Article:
It happens to the best of us: you have so many deadlines, yet this funny video YouTube seems so appealing right now. Or maybe you woke up tired and completely unmotivated. Either way, don’t worry: I got you.
1. Take a break
I’ll be honest: I’m not a fan of breaks. When I’m on fire, I just don’t feel the need for it. But if I’m on a down curve, you’ll find me walking around the apartment, stretching and getting a glass of water. Apparently, our brains can only focus for 90 minutes at a time so after each spring, it’s important to renew your energy by relaxing for 5 to 15 minutes. No matter what, I never neglect my lunch break for which I allocate 30 to 60 minutes and I’m a big advocate of short meditations (thank you Headspace!) when I’m too stressed or power naps when too tired in the afternoon (these shouldn’t last more than 10-20min).
When I really don’t feel like working, I usually trick my brain by selecting 3 priority tasks out of my to-do lists, claiming that I’ll be allowed to call it a day once these are done. Surprise: every time, I just end up getting into the groove and tackling ALL the other tasks. And on the rare occasion I’m still in a work funk after that and don’t have any urgent deadlines, I stop working and start learning instead by reading articles, listening to podcasts or watching videos about my industry or that can help me improve my skills.
3. Start small
Another one of my magic tricks is to kick things off with a small and easy task that I know can be done within 30 minutes max, like responding to emails for instance. That feeling of accomplishment is always very addictive for me and so here I am, on a roll. If you follow that tip, make sure that your next task will be a big one: don’t save important and annoying things for last (unless you’re more productive in the afternoon/evening).
4. Break it down
Some assignments are sometimes so big that they become intimidating or impossible to complete. Just thinking of how long it will take you to finish it is enough to discourage you. When that happens, I just divide it in smaller tasks. For example, if I have to design a media kit, each step will become an item on my to-do list: updating the biography, making a draft of the design on paper, collecting visual assets, designing the EPK.
5. Reward yourself
You know that evil YouTube video I was telling you about a few paragraphs ago? The one that will probably distract you from your work? Well, what if you were just watching it? But not so fast: you need to deserve it! I have no problem using the “carrot and stick” method whenever pretty much anything else seems more interesting than work. And when I say anything, I really mean it: I tell myself that if I cross this off, then I’ll get to reward myself by watching that video (but keep it at one), checking my socials, doing my workout, having lunch or even taking my shower. Anything goes.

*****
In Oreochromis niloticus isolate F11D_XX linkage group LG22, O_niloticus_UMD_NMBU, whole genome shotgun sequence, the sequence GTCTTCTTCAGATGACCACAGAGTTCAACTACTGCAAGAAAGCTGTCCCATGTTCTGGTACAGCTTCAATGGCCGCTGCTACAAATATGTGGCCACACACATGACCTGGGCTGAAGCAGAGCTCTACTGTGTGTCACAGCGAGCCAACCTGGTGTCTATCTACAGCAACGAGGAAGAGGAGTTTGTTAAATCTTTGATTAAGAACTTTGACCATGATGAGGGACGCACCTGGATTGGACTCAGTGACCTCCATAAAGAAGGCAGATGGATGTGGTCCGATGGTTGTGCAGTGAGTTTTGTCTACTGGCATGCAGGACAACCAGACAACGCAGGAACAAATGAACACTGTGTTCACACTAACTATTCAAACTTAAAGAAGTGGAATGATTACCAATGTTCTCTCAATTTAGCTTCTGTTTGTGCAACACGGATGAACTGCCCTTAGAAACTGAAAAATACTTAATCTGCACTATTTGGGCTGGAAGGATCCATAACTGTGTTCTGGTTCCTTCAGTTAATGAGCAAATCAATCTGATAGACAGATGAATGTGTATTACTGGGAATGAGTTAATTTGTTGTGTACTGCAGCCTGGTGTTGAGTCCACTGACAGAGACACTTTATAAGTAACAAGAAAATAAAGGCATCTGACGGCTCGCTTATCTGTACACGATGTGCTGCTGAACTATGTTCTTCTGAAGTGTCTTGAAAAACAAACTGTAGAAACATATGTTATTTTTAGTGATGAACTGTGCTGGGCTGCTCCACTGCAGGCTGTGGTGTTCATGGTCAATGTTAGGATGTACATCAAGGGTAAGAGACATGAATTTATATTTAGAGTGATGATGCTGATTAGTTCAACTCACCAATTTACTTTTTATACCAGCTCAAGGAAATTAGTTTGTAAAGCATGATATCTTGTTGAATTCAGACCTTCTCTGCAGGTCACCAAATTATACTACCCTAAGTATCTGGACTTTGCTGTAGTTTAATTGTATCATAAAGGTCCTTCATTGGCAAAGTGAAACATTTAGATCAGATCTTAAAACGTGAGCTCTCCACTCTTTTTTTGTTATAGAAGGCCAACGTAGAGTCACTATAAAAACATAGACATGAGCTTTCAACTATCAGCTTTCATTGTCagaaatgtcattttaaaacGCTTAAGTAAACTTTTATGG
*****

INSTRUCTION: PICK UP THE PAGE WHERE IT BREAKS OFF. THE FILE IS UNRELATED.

6. Work in bulk
If you have some recurring tasks every week or month, it might help to do them in bulk and even to assign a specific day to it. For every Skype meeting that I do, I make sure to wrap up what I’m doing 10 minutes beforehand to be operational for the call and studies prove that it can take up to 23 minutes to get back on track and find your focus again after a distraction! Not to mention that sometimes, I’m here waiting 15 minutes for someone who never shows up so when you combine all of that, it’s almost 50 minutes of my time wasted. Hence why I always try to schedule calls to some extent and I tend to plan them all on the same day, one after the other, so there is no need to shift from one energy or task to another. I do the same but monthly to create content for my professional Instagram and to scout new clients.
7. The pomodoro technique
I was saving my favorite tip for last: the pomodoro technique. I read about it for the first time a few years ago and since then, it’s always been the first method I would go for whenever I feel a lack of motivation. The technique has been named after those 25-minute tomato-shaped kitchen timers (“pomodoro” meaning “tomato” in Italian). It consists in focusing on a specific task, giving it your undivided attention, for 25 minutes straight, after which you should take a 5-minute break. Every 4 pomodoros, you’re allowed to have a longer break for 20 minutes instead. I personally just resort to this to get things going and therefore never do it for more than 1 or 2 pomodoros. But you can also plan your entire work day around this technique, by estimating how many pomodoros would be needed to complete every task of your to-do list.
Do you have more tips that I might not know of? Feel free to share them in the comments section below!